Although some of Langara's career programs require that students complete the program within a specific time period, many of the programs can be completed on a part-time basis. Langara College's Continuing Studies department offers over 700 courses and 35 certificate programs year-round; the department's strategic objective is to provide lifelong learning opportunities to meet the individual needs of students. There are 4479 Continuing Studies students in the Fall 2016 term. Studio 58, Langara College's School of Theatre Arts offers professional theatre training for actors and production personnel; the program ranked within the Top five theatre schools in Canada in 2006. The school auditions hundreds of people across Canada but only sixteen students are accepted per semester; the school has around 72 students for both its three-year acting program, two-year production program. The School of Theatre Arts is led by Artistic Director Kathryn Shaw. Langara's intercollegiate athletic program is one of the top college athletic programs in Canada.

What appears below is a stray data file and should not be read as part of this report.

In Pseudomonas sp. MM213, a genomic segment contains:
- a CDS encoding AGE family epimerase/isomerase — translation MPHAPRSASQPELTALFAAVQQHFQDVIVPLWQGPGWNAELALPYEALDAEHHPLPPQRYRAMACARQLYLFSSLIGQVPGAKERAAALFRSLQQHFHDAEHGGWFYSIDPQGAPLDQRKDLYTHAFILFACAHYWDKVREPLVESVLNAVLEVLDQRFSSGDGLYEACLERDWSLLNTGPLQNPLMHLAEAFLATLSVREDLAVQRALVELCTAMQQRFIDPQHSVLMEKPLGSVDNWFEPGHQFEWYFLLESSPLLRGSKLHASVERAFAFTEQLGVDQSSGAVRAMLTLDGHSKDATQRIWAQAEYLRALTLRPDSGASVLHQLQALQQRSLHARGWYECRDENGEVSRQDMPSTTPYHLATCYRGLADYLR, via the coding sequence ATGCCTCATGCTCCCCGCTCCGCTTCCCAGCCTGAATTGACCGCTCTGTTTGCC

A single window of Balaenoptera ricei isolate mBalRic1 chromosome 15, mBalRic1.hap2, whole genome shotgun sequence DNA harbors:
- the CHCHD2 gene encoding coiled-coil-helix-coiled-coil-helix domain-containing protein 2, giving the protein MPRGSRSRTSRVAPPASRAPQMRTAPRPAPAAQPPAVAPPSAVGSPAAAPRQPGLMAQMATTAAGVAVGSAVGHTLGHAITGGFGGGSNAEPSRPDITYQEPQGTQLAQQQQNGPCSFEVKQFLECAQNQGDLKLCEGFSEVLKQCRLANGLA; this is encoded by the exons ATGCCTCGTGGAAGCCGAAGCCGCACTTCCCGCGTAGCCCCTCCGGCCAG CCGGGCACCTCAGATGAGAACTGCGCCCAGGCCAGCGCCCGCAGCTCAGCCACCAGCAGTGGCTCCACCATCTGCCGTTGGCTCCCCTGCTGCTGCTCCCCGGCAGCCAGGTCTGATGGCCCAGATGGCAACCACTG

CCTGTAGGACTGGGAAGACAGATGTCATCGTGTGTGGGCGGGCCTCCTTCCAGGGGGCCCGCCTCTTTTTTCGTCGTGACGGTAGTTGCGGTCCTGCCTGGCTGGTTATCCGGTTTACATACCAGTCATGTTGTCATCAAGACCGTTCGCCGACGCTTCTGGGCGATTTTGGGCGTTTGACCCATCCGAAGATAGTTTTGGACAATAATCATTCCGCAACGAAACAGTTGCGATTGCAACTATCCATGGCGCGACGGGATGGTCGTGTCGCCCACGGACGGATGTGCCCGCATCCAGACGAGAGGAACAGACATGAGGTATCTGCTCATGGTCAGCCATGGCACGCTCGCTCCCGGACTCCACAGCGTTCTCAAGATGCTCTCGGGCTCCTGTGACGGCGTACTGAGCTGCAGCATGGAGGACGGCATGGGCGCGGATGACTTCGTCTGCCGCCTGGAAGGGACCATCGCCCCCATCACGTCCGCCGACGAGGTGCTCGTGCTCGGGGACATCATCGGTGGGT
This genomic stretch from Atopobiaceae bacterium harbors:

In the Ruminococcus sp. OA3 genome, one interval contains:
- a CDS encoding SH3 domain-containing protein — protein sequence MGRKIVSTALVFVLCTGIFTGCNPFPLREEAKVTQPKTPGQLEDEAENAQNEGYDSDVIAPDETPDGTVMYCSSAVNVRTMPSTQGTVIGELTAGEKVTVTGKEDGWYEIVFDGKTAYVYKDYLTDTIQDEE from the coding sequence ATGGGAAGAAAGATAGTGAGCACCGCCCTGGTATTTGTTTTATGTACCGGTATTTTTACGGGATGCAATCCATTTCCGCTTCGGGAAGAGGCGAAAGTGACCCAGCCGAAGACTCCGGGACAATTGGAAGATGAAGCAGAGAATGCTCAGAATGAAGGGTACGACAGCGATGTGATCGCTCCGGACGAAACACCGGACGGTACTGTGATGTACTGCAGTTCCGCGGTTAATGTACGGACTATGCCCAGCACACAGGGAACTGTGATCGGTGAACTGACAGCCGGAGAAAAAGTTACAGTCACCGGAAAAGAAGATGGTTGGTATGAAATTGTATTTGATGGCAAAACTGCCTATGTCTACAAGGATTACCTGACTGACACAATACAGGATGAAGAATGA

Langara is a member of the Pacific Western Athletic Association known as the British Columbia Colleges' Athletic Association, the Canadian Colleges Athletic Association. In 1999, Langara College was the runner-up for the Overall CCAA Sport Supremacy Award for athletic achievements between the years of 1974 and 1999. Student media include the newspaper The Voice, operated by the College's Journalism Program. Daniel Doheny Alison Acheson Ujjal Dosanjh Gaurav Sharma Gary Mason Sam Sullivan List of colleges in British Columbia List of universities in British Columbia Higher education in British Columbia Education in Canada Langara College